This goes outside the box of this blog’s regular content, but I read this and was horrified by it.
In a review of a book about parenting children with exceptional needs, the author reviews some of the author’s conversation about the extent to which parents go out of their way to avoid having children who are challenged. The second paragraph is the horrifying one.
Not that many don’t contrive to avoid these experiences: In his chapter on Down syndrome, Solomon reminds us that at least 70 percent of Americans with prenatal diagnoses of Down syndrome opt for abortion. (That number would, I admit, have included me if I’d had the diagnosis.) Another group—probably larger than anyone thinks—gives their newborns up to institutions. “I wish I could show you a list of the people who have given up their babies to me,” Solomon is told by the head of an adoption agency for children with Down syndrome: “It would read like Who’s Who in America.”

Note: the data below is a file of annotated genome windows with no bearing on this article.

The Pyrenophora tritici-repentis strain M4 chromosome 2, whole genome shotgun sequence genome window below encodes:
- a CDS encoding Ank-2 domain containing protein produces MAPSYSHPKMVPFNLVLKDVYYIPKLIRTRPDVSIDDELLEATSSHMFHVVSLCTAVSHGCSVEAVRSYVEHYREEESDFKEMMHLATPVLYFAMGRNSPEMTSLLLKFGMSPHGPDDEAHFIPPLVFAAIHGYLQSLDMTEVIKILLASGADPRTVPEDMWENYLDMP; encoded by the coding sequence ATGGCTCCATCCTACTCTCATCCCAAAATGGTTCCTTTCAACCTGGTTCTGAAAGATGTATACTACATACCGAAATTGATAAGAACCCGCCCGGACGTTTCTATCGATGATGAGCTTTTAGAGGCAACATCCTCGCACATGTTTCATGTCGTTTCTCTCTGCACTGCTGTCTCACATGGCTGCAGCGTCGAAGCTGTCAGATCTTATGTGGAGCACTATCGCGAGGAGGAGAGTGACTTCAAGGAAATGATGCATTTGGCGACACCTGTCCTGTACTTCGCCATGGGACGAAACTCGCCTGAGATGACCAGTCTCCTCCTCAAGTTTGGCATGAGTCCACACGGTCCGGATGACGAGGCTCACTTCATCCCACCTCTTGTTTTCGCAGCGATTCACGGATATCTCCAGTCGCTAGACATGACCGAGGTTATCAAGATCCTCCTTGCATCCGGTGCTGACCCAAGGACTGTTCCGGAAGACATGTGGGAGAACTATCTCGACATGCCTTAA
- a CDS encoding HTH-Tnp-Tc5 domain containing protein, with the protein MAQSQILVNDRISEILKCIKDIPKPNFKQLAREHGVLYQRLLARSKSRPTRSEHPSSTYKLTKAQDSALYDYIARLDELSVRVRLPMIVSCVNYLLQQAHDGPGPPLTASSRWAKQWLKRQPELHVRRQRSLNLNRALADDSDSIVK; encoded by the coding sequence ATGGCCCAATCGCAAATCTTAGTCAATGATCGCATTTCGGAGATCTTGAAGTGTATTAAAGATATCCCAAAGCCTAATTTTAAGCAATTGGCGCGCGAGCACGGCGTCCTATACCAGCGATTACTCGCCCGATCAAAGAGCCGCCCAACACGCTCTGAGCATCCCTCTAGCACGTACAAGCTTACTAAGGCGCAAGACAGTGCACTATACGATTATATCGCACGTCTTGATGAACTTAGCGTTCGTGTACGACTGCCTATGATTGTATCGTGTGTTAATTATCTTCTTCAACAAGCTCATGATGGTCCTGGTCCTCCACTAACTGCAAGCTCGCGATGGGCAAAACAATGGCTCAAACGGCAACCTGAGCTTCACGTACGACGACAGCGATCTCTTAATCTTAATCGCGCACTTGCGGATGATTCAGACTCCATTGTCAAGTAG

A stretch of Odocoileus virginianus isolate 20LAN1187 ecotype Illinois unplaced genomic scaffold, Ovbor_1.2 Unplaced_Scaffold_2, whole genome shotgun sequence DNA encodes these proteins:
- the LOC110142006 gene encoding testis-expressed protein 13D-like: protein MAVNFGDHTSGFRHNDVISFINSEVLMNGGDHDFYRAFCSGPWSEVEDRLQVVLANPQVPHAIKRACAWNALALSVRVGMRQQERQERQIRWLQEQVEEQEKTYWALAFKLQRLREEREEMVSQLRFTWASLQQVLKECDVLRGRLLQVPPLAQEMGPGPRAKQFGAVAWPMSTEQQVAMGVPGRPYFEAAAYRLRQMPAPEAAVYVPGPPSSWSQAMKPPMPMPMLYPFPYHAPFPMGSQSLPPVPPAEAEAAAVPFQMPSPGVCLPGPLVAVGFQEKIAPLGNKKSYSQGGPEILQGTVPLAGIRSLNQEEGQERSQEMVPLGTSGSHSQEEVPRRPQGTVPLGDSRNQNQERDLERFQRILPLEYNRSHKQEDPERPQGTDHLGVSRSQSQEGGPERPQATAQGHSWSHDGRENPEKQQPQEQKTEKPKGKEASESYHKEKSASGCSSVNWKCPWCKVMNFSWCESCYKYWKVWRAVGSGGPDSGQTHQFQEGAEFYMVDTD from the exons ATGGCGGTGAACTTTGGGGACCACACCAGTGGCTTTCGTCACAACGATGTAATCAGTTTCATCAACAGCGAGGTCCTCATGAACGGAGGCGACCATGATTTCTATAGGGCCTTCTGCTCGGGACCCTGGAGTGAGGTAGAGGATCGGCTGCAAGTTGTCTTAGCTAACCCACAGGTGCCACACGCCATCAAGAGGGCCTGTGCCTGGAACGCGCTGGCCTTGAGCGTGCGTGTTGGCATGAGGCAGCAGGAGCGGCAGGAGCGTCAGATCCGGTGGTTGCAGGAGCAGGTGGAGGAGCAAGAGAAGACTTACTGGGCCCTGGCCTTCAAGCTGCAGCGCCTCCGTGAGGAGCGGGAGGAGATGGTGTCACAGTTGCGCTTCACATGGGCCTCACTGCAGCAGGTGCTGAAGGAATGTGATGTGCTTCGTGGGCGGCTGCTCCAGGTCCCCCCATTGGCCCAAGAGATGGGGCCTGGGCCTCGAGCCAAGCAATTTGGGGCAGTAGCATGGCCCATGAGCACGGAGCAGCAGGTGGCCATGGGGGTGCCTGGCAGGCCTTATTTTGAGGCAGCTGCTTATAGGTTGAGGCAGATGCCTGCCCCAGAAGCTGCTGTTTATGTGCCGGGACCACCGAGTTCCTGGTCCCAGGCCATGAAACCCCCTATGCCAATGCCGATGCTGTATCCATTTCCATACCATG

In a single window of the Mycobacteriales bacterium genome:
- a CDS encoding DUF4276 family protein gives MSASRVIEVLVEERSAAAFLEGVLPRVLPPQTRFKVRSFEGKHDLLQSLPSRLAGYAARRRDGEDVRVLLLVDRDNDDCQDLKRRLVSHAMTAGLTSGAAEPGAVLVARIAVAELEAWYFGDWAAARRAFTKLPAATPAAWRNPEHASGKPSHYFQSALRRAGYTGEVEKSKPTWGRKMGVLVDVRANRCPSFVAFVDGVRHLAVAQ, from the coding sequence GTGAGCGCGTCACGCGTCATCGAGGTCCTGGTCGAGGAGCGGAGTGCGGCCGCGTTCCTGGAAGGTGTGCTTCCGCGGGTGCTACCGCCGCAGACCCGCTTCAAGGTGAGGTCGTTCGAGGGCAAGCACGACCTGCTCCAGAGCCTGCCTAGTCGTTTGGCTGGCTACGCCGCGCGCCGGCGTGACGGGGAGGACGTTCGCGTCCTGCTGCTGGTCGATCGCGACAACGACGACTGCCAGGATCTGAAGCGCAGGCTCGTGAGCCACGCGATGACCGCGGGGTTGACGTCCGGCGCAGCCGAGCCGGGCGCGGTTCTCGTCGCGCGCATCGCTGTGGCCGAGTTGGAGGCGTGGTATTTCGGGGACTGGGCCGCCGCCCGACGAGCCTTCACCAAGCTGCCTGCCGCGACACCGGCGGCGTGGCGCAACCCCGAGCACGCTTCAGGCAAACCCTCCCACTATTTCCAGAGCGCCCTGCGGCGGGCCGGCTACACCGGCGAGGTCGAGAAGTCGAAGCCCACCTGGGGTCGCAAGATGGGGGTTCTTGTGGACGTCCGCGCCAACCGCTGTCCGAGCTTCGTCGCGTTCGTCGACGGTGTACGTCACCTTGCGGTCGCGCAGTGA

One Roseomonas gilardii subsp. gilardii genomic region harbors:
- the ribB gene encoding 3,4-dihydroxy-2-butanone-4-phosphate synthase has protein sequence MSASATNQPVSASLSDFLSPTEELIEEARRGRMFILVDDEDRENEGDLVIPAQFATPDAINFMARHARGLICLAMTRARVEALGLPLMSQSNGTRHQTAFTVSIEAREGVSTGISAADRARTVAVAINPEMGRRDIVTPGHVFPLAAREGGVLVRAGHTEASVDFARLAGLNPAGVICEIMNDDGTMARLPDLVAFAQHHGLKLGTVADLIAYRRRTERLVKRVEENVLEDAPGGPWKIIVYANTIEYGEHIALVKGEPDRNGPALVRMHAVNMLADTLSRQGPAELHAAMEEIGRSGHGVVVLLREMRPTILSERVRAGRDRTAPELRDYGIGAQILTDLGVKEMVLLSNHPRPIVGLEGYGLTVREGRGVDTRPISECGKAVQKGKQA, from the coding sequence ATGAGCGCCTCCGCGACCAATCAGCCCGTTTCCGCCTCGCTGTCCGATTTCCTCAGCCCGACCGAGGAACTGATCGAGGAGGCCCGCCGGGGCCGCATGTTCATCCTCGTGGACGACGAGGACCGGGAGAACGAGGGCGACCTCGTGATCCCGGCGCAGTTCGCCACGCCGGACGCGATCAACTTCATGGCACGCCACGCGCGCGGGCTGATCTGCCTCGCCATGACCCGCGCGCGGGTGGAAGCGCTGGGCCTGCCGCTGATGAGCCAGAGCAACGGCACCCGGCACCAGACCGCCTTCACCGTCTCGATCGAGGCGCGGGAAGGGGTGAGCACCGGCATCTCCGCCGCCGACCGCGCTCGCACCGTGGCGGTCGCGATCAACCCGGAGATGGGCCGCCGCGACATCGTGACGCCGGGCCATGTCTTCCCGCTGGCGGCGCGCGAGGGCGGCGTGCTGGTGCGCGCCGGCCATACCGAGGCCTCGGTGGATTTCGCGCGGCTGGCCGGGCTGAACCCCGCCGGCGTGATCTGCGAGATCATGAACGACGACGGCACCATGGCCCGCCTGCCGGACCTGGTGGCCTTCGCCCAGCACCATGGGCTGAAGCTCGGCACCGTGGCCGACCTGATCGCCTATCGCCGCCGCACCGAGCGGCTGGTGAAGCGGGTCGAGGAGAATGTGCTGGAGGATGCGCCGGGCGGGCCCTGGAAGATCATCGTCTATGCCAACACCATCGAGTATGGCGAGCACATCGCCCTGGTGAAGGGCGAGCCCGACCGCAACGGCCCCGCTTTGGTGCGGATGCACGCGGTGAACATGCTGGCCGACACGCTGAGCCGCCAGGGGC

And then there is the exit strategy still defended, rather improbably, by a couple of modern ethicists who, in the tall tradition of Adolf Hitler, continue to support the murder of live handicapped children. Parents who do not want their kids with a disability, argues Princeton scholar Peter Singer, should be allowed to kill them until around age 1. (You sense he could be talked into extending this grace period.) The logic behind this argument is as puerile as it is sinister: “Most women who eliminate an unwanted child will produce a wanted one,” Singer claims, “and the loss of happiness of the one who is killed (whose life would have been unsatisfactory) is outweighed by the happiness of the healthy child who follows.”
Here is a illustration of a line of thinking as far at odds with the teaching of Jesus Christ as you can get.